By Andrew Dart, author of 'Building Your Skeptical Toolkit'.
Syllogistic reasoning is a form of logical reasoning based upon, unsurprisingly, syllogisms, which are arguments made up of several parts. Typically, a syllogism is made up of a couple of statements, or premises, that are taken to be true and a conclusion based upon these premises. A syllogism starts with a Major Premise, which is a general statement that as stated is taken to be true, at least within the boundaries of the argument. Next you have the Minor Premise, which is a more specific statement that relates to the major premise and again is always treated as being a true statement. For the conclusion, referred to as a putative conclusion within a syllogism, to be logically valid it must be guaranteed by the premises. It is not enough for the premises to simply suggest the conclusion, it must 100% guarantee it to be the case.
Let me give you a classic example:
Major Premise: All men are mortal.
Minor Premise: Socrates is a man.
Putative Conclusion = Socrates is mortal.
In this example the conclusion is guaranteed by the two premises. If all men are mortal and Socrates is a man then it is logical to conclude that Socrates is mortal.
Let’s look at another example:
Major Premise: All men are animals.
Minor Premise: Some animals can fly.
Putative Conclusion = Some men can fly.
Once again we know that our two premises are true, all men are animals and yes some animals, such as bats and birds, can indeed fly. However, this time it should be easier to see that the conclusion does not follow from the premises, because we know that men cannot in fact fly. In these two examples we can start to see how validity and truth are not the same thing. In the first example it is true that some men can swim, however the logic of this argument is not valid. In the second one the conclusion is both invalid and untrue. And, as I am sure you have guessed, it is possible to have a conclusion that is valid and yet untrue at the same time.
Major Premise: If unicorns exists, then dragons exist.
Minor Premise: Unicorns exist.
Putative Conclusion = Dragons exist.
The logic of this example is perfectly valid, the conclusion is 100% guaranteed by the premises, however sadly in the real world neither the premises nor the conclusion are true. This is where a lot of people fall down. They assume that if the conclusion is true in the real world, i.e. some men can actually swim, then it must therefore be logically valid as well; and vice versa if the conclusion is not true in the real world, alas dragons do not exist, then they assume the logic must be invalid. This is not the case. Syllogistic arguments should be treated as their own separate little universes in which all that matters is whether the argument is logically valid. Everything discussed in these little universes is treated as true, even if this truth is not reflected in the real world.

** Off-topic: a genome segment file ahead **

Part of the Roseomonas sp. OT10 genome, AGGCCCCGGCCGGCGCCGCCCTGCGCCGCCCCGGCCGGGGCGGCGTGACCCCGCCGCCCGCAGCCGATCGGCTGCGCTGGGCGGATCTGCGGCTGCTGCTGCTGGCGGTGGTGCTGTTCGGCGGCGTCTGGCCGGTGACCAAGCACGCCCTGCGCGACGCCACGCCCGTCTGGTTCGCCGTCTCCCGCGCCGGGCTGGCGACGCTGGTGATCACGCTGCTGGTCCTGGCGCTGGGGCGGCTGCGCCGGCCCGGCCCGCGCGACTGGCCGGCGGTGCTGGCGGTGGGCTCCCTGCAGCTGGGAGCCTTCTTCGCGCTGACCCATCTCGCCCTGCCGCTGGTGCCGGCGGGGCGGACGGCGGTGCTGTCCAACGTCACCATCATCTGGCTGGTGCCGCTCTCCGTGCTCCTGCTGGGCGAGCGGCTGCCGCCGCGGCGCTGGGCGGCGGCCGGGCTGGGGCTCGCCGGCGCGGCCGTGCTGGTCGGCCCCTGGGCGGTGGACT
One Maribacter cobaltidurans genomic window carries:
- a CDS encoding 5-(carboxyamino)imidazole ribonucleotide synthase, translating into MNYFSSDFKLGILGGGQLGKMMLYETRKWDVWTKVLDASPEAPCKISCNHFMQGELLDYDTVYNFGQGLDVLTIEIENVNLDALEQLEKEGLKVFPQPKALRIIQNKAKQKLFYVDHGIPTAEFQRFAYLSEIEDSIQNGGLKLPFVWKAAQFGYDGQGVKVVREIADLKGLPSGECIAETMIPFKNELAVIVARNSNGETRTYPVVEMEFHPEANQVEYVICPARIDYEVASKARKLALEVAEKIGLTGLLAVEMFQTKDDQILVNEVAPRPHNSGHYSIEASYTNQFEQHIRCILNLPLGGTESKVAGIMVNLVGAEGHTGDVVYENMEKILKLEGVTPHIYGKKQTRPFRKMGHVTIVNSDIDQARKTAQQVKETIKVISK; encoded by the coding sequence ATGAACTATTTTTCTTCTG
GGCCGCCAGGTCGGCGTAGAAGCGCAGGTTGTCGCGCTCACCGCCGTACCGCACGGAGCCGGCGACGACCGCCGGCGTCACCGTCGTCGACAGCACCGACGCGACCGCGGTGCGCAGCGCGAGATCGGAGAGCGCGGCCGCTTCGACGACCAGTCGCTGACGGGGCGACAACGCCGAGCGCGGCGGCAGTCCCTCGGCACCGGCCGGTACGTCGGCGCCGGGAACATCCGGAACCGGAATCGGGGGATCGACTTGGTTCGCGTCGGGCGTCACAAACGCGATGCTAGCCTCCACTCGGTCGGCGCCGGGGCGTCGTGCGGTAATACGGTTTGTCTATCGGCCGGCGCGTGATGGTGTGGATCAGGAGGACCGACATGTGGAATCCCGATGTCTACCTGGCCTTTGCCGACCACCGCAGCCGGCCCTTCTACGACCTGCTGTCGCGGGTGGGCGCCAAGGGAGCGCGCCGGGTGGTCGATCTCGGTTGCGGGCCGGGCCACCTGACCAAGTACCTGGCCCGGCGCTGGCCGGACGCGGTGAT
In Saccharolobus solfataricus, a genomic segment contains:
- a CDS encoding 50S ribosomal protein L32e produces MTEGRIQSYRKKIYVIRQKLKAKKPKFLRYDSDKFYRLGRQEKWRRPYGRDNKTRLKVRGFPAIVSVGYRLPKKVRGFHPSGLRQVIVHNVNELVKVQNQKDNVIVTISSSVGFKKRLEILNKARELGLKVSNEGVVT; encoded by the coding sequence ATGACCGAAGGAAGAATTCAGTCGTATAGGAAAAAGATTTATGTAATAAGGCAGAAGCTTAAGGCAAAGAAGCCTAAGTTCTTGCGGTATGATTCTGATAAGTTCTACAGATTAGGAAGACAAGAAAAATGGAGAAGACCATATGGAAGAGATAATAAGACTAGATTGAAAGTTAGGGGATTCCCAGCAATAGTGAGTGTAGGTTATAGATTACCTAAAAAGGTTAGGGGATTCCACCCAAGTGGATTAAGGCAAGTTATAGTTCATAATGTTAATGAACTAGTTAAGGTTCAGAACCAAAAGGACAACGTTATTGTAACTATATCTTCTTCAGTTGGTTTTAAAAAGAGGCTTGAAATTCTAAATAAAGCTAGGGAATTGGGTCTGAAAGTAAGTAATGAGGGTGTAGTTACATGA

Now some of you may be scratching your head after that and trying to work out why therefore the some men can fly example is invalid. I mean if an argument does not have to be true in the real world in order to be valid then it doesn’t matter than men can’t really fly, all that matters is the logic. Well you would be completely correct, the fact that men can’t really fly does not matter at all. However, the conclusion is still logically invalid.
Let me show you why with a Venn diagram, oh the excitement.
As you can see from this graphical representation of the syllogistic argument just because “Men” fall within the “Animals” bubble does not mean that they also fall within the “Flying Animals” bubble as well. These two things remain separate and thus the conclusion that some men can fly is logically invalid, as well as being untrue. Now all of that can be a bit tricky to follow at first, and believe me I have only scratched the surface of syllogistic reasoning, so let me leave you with another example. Here we have a line of reasoning that is a little closer to what you might encounter as a skeptic.
Keeping in mind what we have learnt about truth and validity see if you can work out if the following syllogism is logical valid or not. I’ll even throw in a Venn diagram to help you.
Major Premise: All homeopathic remedies are alternative medical modalities.
Minor Premise: Some alternative medical modalities are effective treatments.
Putative Conclusion = Some homeopathic remedies are effective treatments.